Abstract and Keywords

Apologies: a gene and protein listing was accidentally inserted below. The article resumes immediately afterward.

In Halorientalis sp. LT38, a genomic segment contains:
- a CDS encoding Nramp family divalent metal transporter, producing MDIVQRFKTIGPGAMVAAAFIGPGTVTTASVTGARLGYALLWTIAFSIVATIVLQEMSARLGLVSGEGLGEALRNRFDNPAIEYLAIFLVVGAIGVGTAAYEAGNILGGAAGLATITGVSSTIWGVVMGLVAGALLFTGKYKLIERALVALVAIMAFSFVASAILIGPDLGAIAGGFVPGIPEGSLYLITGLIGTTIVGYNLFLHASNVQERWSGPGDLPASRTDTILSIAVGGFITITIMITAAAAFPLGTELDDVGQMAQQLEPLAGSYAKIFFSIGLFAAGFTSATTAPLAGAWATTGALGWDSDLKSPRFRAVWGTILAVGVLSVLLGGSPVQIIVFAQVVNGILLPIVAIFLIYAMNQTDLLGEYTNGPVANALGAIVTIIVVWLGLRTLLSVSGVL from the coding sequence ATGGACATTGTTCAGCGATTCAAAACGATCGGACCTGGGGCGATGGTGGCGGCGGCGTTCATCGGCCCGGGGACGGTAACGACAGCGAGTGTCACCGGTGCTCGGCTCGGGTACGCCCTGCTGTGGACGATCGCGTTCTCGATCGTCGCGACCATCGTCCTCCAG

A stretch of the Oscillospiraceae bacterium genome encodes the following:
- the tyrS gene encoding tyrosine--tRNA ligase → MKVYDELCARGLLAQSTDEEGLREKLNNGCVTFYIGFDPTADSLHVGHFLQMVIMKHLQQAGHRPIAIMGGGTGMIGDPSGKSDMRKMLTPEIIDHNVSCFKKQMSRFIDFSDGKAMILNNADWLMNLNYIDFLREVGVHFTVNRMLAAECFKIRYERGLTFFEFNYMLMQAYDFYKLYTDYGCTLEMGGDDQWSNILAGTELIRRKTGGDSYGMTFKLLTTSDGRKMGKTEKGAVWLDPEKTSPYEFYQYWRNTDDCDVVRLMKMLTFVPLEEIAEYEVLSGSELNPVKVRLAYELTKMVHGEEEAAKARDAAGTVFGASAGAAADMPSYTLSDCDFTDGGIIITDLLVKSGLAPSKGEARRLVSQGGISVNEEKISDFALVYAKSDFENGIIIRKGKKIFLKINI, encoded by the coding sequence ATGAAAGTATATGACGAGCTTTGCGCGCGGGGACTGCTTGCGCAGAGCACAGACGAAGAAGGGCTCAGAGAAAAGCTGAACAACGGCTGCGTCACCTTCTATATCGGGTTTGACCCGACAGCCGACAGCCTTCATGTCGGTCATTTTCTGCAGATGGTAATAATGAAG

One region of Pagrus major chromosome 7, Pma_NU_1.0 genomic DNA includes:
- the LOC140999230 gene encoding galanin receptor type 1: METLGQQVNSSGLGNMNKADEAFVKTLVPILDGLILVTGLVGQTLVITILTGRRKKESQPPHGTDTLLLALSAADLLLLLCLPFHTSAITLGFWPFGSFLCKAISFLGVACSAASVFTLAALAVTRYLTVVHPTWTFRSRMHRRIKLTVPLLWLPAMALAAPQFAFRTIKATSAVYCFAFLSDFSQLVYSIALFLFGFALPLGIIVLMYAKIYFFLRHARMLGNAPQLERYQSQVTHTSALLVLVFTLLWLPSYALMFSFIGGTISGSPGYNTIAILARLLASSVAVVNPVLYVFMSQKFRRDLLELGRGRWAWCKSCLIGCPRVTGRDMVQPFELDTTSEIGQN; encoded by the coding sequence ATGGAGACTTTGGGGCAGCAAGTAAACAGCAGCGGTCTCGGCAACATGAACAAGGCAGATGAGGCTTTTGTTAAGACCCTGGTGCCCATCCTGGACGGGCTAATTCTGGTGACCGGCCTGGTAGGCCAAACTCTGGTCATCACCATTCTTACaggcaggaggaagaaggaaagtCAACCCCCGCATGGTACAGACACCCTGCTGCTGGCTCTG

Spatial attention has been studied for over a half a century. Early behavioural work showed that attending to a location improves performance on a variety of tasks. Since then substantial progress has been made on understanding the neural mechanisms underlying these effects. This chapter reviews the neuroimaging literature, as well as related behavioural and single-cell physiology studies, on visual spatial attention. In particular, the chapter frames much of the work in the context of the biased competition theory of attention, which argues that a primary mechanism of attention is to bias competition among stimuli in the visual cortex in favour of an attended stimulus that, as a result, receives enhanced processing to guide behaviour. Accordingly, the authors have organized this chapter into two related sections. The first summarizes the effects of attention in the visual cortex and thalamus, the so-called ‘site’ of attention. The second explores the relationship between attention and fronto-parietal mechanisms which are thought to be the ‘source’ of the biasing signals exerted on the visual cortex.
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